Edition V16N01 | Year 2011 | Editorial Article | Pages 68 to 74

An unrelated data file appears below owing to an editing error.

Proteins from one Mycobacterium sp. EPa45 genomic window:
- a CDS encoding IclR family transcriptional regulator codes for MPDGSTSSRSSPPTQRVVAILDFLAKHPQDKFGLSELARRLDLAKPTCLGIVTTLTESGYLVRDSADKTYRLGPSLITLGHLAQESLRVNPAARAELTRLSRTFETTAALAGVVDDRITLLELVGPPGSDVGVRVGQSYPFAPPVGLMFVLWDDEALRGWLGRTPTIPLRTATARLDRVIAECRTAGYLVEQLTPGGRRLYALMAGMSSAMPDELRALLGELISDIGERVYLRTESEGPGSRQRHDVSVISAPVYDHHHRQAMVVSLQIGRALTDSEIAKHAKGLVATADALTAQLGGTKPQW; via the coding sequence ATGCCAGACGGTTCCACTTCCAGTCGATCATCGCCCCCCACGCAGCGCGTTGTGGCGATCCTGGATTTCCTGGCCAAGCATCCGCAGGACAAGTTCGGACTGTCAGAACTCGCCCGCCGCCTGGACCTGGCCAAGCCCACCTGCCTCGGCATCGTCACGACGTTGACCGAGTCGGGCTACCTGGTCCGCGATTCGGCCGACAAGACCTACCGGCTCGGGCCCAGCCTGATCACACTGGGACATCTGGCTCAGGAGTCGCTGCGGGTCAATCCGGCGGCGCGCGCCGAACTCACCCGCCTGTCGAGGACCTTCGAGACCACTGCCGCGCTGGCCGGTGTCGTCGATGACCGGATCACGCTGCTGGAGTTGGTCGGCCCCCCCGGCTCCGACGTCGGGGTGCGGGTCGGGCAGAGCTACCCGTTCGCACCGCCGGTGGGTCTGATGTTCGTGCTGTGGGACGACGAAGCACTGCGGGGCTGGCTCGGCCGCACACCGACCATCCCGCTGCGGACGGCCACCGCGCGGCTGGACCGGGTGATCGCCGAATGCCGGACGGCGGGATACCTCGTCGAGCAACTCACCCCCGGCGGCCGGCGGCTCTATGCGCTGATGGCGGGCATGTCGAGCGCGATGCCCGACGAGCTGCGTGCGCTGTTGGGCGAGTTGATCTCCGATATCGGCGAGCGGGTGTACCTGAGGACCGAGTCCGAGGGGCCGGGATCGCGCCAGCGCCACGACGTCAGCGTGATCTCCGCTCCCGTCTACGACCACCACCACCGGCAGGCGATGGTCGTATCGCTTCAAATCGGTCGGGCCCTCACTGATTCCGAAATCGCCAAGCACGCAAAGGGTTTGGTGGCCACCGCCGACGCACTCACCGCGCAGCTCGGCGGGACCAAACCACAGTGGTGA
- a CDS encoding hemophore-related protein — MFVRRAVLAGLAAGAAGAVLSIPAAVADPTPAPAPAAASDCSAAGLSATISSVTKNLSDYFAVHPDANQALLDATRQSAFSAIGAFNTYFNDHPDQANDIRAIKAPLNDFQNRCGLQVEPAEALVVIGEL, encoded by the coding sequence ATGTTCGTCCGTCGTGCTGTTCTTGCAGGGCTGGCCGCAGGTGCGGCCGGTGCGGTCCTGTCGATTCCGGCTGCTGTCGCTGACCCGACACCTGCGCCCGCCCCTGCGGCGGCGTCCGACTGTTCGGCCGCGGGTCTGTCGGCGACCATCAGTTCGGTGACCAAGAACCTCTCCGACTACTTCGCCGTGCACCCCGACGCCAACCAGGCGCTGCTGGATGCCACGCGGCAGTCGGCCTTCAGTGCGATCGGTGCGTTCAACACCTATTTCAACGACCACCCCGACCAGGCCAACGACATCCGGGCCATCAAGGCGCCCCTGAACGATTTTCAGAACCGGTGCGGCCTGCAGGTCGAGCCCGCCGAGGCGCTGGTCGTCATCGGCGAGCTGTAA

Objective: This study investigated how 80 dental professionals and 80 lay persons, patients from private practice offices and from the School of Dentistry, Federal University of Espírito Santo (UFES), perceived the presence of changes in the gingival plane. Methods: A photograph of a smiling young woman was digitally modified to produce symmetrical changes in the gingival height of the central incisors and lateral incisors, thereby causing the gingival plane to ascend progressively. Individuals were asked to choose the most pleasant looking picture and thereafter the interviewer questioned each individual to find out if they knew what was being changed in the sequence of pictures, i.e., whether or not they were able to identify changes in the gingival plane. Results: The results showed a significant prevalence in the selection of a harmonious gingival plane in the group of dentists and patients (p<0.001 and 0.05, respectively). Furthermore, there were no significant differences between the specialties comprised in the group of dentists (p = 0.538), which was the case in the lay group (p = 0.05), showing a greater perception on the part of the group of dental office patients. Identification of changes in the gingival plane was significant in the group of dentists (p<0.001) without significant differences between group specialties. Neither was it significant in the lay group (p = 0.100). The results also highlight a significantly higher ability to identify problems in the group of dentists compared to the lay group (p<0.001). Conclusion: It was therefore concluded that symmetrical changes greater than 2 mm can be perceived by both dentists and lay people. Moreover, no differences were found in this perception among the dental specialties. Finally, the group of dental office patients was significantly more perceptive than UFES patients.